Next, defendant contends that the allowance by the divorce court for "alimony" was made pursuant to the stipulation signed by the parties and was in fact an approval of a contractual obligation as opposed to an award of statutory alimony. Defendant argues that the document designated a "stipulation" was a property settlement agreement and, when approved by the court, a valid and binding contract enforceable only by a separate suit on contract. Plaintiff argues that the stipulation must be construed to show an intention of the parties to provide the wife with alimony in the statutory sense.

Uniformly, the cases stand for the proposition that a husband and wife in contemplation of divorce may, by valid contract between them, settle and adjust all property rights growing out of the marital relation, including the wife's right to alimony. Concededly, as the cases universally hold, every contract providing for an award of "alimony" referred to or incorporated in the divorce decree must be construed upon its own wording to ascertain the intention of the parties. The purpose of the two methods, private contract or judicial decree, is the same, viz., to provide the wife with support. Yet each affords a distinct right which is enforceable differently from the other. Gunnerson v. Gunnerson, 379 S.W.2d 861, 865 (Mo.App. 1964).

If the parties intended the stipulation to accomplish its ordinary purpose as merely advisory to the court, Goulding v. Goulding, 497 S.W.2d 842, 845 (Mo.App.1973); Wesson v. Wesson, 271 S.W.2d 214, 216 (Mo.App.1954); Alverson v. Alverson, 249 S.W.2d 472 (Mo.App.1952), then the award was for statutory alimony or in the nature of alimony, the contract provision incorporated in the decree was merged in the decree, was modifiable upon proper showing, and constituted a judgment upon which a levy of execution would issue. Toth, supra, 483 S.W.2d p. 22, citing North v. North, 339 Mo. 1226, 100 S.W.2d 582 (1936); Chappell v. Nash, 399 S.W.2d 253, 256 (Mo.App.1965); Jenks v. Jenks, 385 S.W.2d 370, 375 (Mo.App.1965); Guyton v. Guyton, 17 Ill. 2d 439, 161 N.E.2d 832, 834 (1959). If, on the other hand, the parties intended the document designated a stipulation to be a final property settlement, then the decreed allowance pursuant *578 to the stipulation as and for alimony was a consent decree to be regarded and construed as a contract between the parties and having the force and effect of any other contract, that is, not modifiable except by mutual consent or by reason of fraud, duress, or illegality, and enforceable by a separate suit on the contract not ancillary to any divorce proceeding. Toth, supra, 483 S.W.2d p. 442 citing North, supra; Catron v. Catron, 492 S.W.2d 172, 176-177 (Mo.App.1973) (distinguishable factually but noting with approval the "Iowa view")[3]; Alverson, supra; Jenks, supra, 385 S.W.2d p. 375, citing McDougal v. McDougal, 279 S.W.2d 731 (Mo.App.1955) and Luedde v. Luedde, 240 Mo.App. 69, 211 S.W.2d 513 (1948); Garmisa v. Garmisa, 4 Ill.App.3d 411, 280 N.E.2d 444, 452 (1972); Ragen v. Ragen, 4 Ill.App.2d 445, 124 N.E.2d 628, 630 (1954).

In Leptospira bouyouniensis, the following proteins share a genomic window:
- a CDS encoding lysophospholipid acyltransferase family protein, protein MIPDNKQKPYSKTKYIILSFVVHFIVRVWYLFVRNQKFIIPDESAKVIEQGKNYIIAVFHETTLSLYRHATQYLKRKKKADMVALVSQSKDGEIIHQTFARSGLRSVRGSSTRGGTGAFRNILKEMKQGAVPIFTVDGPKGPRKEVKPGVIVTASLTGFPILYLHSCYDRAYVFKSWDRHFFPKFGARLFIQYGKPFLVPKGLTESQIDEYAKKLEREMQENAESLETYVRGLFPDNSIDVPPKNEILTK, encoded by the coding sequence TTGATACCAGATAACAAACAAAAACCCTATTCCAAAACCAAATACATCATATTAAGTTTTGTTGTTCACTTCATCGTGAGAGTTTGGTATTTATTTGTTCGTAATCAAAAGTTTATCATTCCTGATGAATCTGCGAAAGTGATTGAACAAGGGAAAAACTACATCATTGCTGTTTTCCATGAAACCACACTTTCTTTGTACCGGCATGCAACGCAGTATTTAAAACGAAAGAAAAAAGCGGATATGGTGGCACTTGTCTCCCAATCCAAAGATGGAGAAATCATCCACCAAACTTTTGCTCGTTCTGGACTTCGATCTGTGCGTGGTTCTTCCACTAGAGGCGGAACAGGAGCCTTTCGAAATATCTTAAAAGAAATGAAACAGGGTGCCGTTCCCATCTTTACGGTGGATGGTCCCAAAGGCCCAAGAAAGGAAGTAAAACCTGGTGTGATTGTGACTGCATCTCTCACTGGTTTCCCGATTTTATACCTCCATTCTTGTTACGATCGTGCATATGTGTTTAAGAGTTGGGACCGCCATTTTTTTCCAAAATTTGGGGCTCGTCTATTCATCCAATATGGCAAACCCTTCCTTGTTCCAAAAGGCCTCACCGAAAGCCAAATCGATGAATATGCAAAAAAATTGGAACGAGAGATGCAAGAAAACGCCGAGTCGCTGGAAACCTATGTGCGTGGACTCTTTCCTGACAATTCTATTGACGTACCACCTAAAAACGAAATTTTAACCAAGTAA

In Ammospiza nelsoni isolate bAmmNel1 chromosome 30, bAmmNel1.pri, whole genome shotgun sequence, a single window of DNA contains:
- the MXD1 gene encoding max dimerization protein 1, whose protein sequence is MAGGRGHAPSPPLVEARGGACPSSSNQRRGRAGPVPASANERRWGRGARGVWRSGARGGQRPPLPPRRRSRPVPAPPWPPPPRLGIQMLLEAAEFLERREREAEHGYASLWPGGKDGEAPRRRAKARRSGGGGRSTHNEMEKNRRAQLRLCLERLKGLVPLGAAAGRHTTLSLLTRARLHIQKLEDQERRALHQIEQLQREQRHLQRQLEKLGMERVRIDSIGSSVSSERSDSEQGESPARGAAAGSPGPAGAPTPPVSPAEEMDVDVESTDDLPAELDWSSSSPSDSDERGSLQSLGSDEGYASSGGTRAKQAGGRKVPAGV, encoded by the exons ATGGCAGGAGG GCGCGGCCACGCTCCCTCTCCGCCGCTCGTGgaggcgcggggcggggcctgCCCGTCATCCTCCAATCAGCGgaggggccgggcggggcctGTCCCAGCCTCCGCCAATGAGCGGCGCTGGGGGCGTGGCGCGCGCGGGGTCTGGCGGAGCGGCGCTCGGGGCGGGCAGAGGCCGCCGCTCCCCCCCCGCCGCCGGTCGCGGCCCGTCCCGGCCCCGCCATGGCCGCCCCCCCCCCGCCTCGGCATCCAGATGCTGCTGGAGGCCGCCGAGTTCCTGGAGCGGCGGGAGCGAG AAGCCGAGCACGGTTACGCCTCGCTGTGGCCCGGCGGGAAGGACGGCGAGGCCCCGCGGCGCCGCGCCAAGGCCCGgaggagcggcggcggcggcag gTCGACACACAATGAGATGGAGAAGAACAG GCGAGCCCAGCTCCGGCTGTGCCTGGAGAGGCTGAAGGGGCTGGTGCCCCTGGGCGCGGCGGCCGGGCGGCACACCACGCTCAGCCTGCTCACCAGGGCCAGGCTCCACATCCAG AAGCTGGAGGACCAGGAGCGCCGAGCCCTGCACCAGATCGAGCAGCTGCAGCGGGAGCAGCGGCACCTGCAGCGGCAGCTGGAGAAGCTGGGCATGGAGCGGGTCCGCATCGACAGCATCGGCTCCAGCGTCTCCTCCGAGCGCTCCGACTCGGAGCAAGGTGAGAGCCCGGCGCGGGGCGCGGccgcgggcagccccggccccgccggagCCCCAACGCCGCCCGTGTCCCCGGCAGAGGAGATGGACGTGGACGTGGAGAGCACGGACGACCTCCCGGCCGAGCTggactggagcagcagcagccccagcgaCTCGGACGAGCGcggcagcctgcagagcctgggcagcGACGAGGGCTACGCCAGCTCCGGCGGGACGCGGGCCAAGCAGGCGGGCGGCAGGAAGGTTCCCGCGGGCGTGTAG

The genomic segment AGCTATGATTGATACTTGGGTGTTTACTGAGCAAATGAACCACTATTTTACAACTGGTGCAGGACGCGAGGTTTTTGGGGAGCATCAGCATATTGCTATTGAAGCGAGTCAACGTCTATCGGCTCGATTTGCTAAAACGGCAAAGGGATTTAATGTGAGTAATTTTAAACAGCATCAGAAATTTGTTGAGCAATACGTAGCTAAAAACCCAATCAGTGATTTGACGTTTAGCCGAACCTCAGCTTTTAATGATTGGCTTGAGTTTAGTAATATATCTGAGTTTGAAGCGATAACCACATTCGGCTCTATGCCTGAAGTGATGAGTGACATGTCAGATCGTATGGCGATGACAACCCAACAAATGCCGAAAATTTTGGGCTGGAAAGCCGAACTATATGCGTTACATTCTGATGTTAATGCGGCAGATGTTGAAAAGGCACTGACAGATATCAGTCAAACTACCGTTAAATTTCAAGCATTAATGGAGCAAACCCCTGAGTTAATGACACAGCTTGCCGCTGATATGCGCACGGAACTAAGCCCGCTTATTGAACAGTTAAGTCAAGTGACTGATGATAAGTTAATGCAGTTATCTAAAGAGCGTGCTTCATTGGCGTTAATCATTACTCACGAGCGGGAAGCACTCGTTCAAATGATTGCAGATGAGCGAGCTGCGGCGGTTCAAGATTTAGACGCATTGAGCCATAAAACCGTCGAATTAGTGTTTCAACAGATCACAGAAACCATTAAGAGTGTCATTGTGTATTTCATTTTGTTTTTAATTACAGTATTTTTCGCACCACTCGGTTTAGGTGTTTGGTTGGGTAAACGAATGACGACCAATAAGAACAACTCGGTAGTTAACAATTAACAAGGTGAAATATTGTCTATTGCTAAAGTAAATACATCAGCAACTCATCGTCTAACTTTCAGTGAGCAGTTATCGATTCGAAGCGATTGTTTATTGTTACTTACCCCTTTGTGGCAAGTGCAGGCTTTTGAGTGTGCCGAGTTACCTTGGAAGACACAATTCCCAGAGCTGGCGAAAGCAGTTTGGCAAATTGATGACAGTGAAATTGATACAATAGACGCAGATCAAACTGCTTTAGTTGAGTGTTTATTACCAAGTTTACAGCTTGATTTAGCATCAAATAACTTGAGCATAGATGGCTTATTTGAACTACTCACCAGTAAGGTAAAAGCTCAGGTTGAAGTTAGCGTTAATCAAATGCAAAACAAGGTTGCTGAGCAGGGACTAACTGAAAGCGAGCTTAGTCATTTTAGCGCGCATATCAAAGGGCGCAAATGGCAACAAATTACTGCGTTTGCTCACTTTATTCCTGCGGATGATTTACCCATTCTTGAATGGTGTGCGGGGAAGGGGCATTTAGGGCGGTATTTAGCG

The facts here show (1) a property settlement agreement designated a "stipulation" and executed by both parties; (2) a decree which expressly incorporates the agreement; and (3) an allowance of "alimony" in the decree based on an "alimony" provision in the agreement. The question is whether the allowance should be treated as statutory alimony or a contractual obligation.

While courts in most states agree that spouses in contemplation of divorce may validly contract to settle property rights arising out of the marriage, including alimony, there is some disagreement over the effect to be given these contracts when they are incorporated into the divorce decree. Some jurisdictions give the property settlement agreements independent significance as contracts, regardless of incorporation. See Annot., 166 ALR 675, 693 et seq. (1947). Other jurisdictions view the agreements as merged with the decree, subject to enforcement as an order of the court or modification as a judgment of the court. See 27B C.J.S. Divorce § 301(2)(c).

Upon review of the cases decided on this issue, we conclude that Missouri courts follow the former approachthat is, where spouses execute an agreement intended to settle finally marital property rights, including alimony, the agreement is a contract, to be enforced and modified as such, regardless of whether it is incorporated into the divorce decree.

The leading case on the subject, cited in virtually all later cases is North v. North, 339 Mo. 1226, 100 S.W.2d 582 (1936). The appeal arose from an order of the trial court modifying the "alimony" allowance in the divorce decree. The decree was entered pursuant to a property settlement agreement executed by both parties and approved by the court.